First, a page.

The main way that Silicon Valley companies keep employees loyal is with stock options. Stick around for a year or two, and you get a small slice of ownership in the company. It’s a good incentive for workers to do their bit to increase the company’s value.
It doesn’t really work that way in most other jobs though, especially if you’re not an office worker. No matter how many burgers you flip or skim-milk lattes you serve up, you won’t own any of the company. And when employees aren’t sharing in any of the value they create for a company, morale suffers and turnover increases.
Kuo wants to create a new digital currency, to be called “fragments,” that would give workers a piece of the pie. The new currency would be sort of like Bitcoin, except that it would be linked to the valuation of Pythagoras Pizza itself.
If this plan works, Pythagoras drivers will earn some fragments every time they deliver a pie. Every order that a Pythagoras chef cooks up also generates fragments. Even Pythagoras customers will be able to get in on the action, with every friend referral resulting in a bounty of fragments.
The better Pythagoras’ business performs, the more each fragment will be worth. It means that whether you work for Pythagoras for two weeks or two years, you’re earning some kind of stake in the company’s future performance, commensurate with your contribution.
In the “gig economy,” where independent contractors bounce between organizations on a job-by-job basis, Kuo’s plan could create a framework to align workers’ interests with those of the platforms they serve. Kuo goes so far as to liken it to the American Dream. Or at least, he says it could prove to the world that cryptocurrencies like Bitcoin have more to offer the world than just a never-ending debate on whether or not there’s a bubble.
Like Ethereum, Bitcoin Cash, or any of the other digital currencies inspired by the rise of Bitcoin, Kuo’s “fragments” would be created and distributed using blockchain technology. Anyone can create their own digital currency based on blockchain; the blockchain provides a decentralized database that keeps track of the currency.
The trick is creating a currency that has a value.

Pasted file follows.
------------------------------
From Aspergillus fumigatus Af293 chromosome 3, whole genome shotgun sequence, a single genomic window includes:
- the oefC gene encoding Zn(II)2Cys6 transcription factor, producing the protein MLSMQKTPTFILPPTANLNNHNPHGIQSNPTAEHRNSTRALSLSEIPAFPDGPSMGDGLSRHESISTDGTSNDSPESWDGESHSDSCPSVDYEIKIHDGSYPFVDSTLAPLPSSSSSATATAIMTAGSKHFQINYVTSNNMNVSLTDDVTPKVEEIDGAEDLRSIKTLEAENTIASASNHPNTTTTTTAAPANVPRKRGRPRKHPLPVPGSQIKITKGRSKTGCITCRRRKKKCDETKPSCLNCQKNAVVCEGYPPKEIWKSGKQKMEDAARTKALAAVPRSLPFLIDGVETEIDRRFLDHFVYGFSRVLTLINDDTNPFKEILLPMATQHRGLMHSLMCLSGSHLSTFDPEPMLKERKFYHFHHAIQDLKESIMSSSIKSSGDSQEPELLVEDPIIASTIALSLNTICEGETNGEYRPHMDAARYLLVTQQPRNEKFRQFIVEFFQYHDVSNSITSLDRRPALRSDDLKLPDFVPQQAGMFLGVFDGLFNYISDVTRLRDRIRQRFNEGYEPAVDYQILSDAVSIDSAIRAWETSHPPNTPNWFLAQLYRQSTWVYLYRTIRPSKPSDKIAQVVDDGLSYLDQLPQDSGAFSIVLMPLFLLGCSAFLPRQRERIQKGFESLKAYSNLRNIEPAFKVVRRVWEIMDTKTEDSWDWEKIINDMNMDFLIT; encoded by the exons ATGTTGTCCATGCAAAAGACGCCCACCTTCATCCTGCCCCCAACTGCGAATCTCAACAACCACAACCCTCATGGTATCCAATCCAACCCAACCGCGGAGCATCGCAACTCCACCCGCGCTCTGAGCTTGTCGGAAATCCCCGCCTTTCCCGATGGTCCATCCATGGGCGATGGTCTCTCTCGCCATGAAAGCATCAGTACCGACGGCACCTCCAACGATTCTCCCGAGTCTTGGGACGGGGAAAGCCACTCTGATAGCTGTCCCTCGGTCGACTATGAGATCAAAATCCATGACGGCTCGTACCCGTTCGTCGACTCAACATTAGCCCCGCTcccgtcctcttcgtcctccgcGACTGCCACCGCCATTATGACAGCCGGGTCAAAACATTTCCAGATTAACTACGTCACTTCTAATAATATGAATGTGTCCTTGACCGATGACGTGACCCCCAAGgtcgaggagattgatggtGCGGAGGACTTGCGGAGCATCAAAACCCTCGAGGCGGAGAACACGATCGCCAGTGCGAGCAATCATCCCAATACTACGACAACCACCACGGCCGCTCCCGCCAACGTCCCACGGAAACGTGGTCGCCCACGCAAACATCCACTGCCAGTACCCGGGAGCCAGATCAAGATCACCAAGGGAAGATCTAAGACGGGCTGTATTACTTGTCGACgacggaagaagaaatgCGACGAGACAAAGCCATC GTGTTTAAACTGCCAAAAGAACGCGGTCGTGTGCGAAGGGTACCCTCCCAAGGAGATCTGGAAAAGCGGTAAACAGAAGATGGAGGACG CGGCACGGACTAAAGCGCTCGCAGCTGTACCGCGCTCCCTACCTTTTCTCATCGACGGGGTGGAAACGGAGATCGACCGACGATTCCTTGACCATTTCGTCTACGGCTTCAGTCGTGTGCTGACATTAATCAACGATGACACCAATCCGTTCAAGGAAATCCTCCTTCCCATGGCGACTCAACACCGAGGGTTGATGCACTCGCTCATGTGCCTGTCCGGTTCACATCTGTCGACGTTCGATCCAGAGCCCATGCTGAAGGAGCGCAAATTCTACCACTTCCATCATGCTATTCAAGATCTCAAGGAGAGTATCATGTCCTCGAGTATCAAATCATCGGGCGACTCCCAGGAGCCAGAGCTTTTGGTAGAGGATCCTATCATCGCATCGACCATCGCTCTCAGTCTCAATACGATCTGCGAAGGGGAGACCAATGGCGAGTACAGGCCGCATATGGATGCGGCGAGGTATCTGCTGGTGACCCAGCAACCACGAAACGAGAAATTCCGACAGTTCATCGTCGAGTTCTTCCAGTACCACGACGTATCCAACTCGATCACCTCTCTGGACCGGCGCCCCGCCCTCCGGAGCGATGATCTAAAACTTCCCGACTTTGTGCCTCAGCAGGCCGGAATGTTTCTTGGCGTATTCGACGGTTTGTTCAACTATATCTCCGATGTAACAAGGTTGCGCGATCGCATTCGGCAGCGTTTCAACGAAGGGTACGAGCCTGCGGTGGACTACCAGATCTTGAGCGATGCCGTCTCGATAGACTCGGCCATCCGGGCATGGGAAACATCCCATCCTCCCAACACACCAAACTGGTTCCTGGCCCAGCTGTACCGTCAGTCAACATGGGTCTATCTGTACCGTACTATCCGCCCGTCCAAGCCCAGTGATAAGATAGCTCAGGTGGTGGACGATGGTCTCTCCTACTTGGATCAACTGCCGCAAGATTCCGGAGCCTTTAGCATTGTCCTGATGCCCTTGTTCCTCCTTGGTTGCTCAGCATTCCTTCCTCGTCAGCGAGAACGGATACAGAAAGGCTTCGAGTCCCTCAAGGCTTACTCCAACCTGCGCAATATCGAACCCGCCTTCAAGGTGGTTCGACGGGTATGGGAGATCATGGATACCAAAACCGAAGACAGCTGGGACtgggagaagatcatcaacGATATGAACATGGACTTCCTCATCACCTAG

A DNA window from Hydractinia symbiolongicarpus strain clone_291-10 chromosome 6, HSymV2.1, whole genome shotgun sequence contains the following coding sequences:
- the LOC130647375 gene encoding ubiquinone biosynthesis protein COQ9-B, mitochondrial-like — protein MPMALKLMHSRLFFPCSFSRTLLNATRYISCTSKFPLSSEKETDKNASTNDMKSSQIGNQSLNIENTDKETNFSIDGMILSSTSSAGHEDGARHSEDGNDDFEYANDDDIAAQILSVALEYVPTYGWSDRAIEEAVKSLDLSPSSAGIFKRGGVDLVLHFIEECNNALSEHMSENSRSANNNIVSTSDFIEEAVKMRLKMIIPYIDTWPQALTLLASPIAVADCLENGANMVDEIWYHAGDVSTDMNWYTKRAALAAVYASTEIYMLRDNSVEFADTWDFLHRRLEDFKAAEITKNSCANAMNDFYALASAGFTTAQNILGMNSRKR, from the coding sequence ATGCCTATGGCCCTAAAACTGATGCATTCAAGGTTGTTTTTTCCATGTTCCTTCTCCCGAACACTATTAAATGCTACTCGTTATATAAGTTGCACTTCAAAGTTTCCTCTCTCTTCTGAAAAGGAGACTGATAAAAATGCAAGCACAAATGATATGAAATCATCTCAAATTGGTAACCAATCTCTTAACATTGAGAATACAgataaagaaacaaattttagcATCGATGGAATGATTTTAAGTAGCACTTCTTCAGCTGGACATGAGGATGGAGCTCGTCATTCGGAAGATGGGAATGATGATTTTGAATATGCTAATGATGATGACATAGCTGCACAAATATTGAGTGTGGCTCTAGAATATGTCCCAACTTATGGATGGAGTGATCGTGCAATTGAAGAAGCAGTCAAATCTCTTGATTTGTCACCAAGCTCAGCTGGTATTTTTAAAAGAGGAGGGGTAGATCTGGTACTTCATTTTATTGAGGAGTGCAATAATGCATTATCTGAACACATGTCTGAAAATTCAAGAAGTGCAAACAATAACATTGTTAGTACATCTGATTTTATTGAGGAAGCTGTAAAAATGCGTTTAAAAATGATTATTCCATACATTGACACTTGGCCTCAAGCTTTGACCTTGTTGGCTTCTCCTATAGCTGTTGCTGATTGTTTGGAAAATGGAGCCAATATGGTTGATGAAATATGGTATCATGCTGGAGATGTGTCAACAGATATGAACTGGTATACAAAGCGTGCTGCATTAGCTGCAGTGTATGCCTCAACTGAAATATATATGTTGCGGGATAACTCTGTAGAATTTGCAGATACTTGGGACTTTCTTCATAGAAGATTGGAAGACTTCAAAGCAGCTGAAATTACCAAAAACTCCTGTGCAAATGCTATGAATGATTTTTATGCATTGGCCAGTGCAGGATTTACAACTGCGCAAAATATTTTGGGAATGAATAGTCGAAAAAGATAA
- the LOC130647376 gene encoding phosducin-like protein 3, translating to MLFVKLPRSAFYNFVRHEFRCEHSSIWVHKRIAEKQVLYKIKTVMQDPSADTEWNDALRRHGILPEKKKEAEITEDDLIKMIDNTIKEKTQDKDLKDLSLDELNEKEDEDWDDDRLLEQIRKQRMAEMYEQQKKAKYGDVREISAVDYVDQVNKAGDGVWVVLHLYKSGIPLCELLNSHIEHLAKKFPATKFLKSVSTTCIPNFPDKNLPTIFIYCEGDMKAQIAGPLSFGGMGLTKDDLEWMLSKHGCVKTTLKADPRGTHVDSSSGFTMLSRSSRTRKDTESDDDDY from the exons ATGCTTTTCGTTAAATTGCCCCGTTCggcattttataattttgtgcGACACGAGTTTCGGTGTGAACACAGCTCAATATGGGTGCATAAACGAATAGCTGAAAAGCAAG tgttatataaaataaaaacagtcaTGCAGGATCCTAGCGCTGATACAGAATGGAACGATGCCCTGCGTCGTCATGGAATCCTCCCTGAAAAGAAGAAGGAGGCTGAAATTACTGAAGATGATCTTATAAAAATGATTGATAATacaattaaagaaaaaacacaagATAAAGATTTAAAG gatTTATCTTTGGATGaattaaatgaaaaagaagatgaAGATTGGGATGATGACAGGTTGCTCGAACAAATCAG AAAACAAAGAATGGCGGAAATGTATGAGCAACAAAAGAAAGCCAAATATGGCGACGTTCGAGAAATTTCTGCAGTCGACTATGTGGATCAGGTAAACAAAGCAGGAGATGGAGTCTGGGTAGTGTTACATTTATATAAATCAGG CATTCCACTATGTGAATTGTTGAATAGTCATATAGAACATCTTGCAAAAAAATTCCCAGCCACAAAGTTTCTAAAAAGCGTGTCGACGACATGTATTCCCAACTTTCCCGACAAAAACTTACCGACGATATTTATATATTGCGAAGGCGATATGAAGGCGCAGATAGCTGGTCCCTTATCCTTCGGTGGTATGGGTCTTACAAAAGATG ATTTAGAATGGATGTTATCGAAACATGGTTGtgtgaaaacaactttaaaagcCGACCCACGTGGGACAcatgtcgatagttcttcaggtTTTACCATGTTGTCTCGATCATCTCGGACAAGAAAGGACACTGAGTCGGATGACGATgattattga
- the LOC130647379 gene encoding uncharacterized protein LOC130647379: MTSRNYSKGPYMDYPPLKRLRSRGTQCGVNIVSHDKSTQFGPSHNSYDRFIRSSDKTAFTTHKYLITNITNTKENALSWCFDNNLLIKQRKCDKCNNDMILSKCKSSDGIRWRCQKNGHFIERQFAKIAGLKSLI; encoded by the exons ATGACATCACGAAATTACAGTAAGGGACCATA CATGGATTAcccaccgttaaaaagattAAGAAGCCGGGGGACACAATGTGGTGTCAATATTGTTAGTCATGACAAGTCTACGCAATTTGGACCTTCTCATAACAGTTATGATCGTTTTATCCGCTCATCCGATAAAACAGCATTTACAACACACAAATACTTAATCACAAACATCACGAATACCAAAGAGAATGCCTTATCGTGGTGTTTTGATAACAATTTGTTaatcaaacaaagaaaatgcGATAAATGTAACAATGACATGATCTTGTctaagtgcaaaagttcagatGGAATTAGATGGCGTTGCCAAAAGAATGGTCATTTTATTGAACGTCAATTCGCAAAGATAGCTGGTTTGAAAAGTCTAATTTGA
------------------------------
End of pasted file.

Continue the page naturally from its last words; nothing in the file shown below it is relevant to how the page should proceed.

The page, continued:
Kuo plans to give the fragments a base value by pre-selling tokens to select, US-based investors. Those tokens’ value will then be tied to the pizza business’ monthly revenue. The better the business does, the higher the value of each fragment.
You can read Kuo’s in-depth proposal for fragments here.
Technically, what Kuo is proposing is a novel way to “mine” cryptocurrency — the term for adding more currency to the total pool of currency available. In Bitcoin, mining is accomplished by having supercomputers solve ever-more-complex math problems. With Pythagoras Pizza, you’re mining a new fragment every time you put a pizza in the oven.
This isn’t quite the same as equity: Fragments won’t equate to any kind of ownership in the company, and wouldn’t give you any voice in corporate matters. But Kuo sees it as a way for workers, even part-time workers and seasonal employees, to profit from the value they create for Pythagoras.
Right now, this is all theoretical. And there are a lot of big ifs.
For one thing, digital currency is currently under the regulatory microscope. This year has seen a glut of “initial coin offerings,” or “ICOs,” where companies will issue a new digital currency, sell it to credulous strangers to finance what they promise is a game-changing new product, and then often vanish with the money. Kuo says that he’s working with lawyers and other experts to make sure that Pythagoras is on the up-and-up from the jump.
“The expectation is that with the right up-front work, we can get to a top level of compliance,” says Kuo.
Fresh from the oven
Kuo, who graduated from Berkeley with a robotics degree in 2006, founded Pythagoras in 2015 after a stint working at Yahoo and experience launching various startups.
He says that Pythagoras is enjoying 48% margins on an average order size of $35 and steadily expanding its operations across San Francisco. Pythagoras already has funding from prominent Silicon Valley firms like Social Capital and Slow Ventures.
However, Kuo says, the company’s growth curve looks more like a “mom and pop shop” or a local San Franciscan restaurant, not a “sexy, hot, on-demand startup,” says Kuo.
“It’s become a normal business,” laments Kuo.
With fragments as an incentive, he foresees Pythagoras attracting (and keeping) more employees, improving service and attracting more customers.
Then, says Kuo, the goal is to “get the city of San Francisco mining fragments.”